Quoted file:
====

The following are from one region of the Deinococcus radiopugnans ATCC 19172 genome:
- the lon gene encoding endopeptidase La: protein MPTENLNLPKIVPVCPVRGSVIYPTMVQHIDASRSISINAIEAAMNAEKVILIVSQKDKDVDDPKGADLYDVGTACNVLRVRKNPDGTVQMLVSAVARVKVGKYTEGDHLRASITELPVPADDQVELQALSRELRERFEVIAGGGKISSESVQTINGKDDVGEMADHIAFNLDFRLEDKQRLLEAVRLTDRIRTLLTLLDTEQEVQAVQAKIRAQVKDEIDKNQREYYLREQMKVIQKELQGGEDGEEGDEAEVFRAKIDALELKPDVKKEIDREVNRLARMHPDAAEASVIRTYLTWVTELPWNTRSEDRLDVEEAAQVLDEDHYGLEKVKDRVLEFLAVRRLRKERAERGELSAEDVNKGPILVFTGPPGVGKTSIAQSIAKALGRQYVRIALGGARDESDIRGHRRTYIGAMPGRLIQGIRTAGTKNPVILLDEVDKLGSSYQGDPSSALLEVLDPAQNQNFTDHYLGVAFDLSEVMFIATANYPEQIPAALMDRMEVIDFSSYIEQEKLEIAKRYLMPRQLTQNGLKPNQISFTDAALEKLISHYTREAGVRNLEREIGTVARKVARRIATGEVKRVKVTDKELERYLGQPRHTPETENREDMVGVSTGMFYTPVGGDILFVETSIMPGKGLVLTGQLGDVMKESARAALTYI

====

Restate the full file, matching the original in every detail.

The following are from one region of the Deinococcus radiopugnans ATCC 19172 genome:
- the lon gene encoding endopeptidase La: protein MPTENLNLPKIVPVCPVRGSVIYPTMVQHIDASRSISINAIEAAMNAEKVILIVSQKDKDVDDPKGADLYDVGTACNVLRVRKNPDGTVQMLVSAVARVKVGKYTEGDHLRASITELPVPADDQVELQALSRELRERFEVIAGGGKISSESVQTINGKDDVGEMADHIAFNLDFRLEDKQRLLEAVRLTDRIRTLLTLLDTEQEVQAVQAKIRAQVKDEIDKNQREYYLREQMKVIQKELQGGEDGEEGDEAEVFRAKIDALELKPDVKKEIDREVNRLARMHPDAAEASVIRTYLTWVTELPWNTRSEDRLDVEEAAQVLDEDHYGLEKVKDRVLEFLAVRRLRKERAERGELSAEDVNKGPILVFTGPPGVGKTSIAQSIAKALGRQYVRIALGGARDESDIRGHRRTYIGAMPGRLIQGIRTAGTKNPVILLDEVDKLGSSYQGDPSSALLEVLDPAQNQNFTDHYLGVAFDLSEVMFIATANYPEQIPAALMDRMEVIDFSSYIEQEKLEIAKRYLMPRQLTQNGLKPNQISFTDAALEKLISHYTREAGVRNLEREIGTVARKVARRIATGEVKRVKVTDKELERYLGQPRHTPETENREDMVGVSTGMFYTPVGGDILFVETSIMPGKGLVLTGQLGDVMKESARAALTYI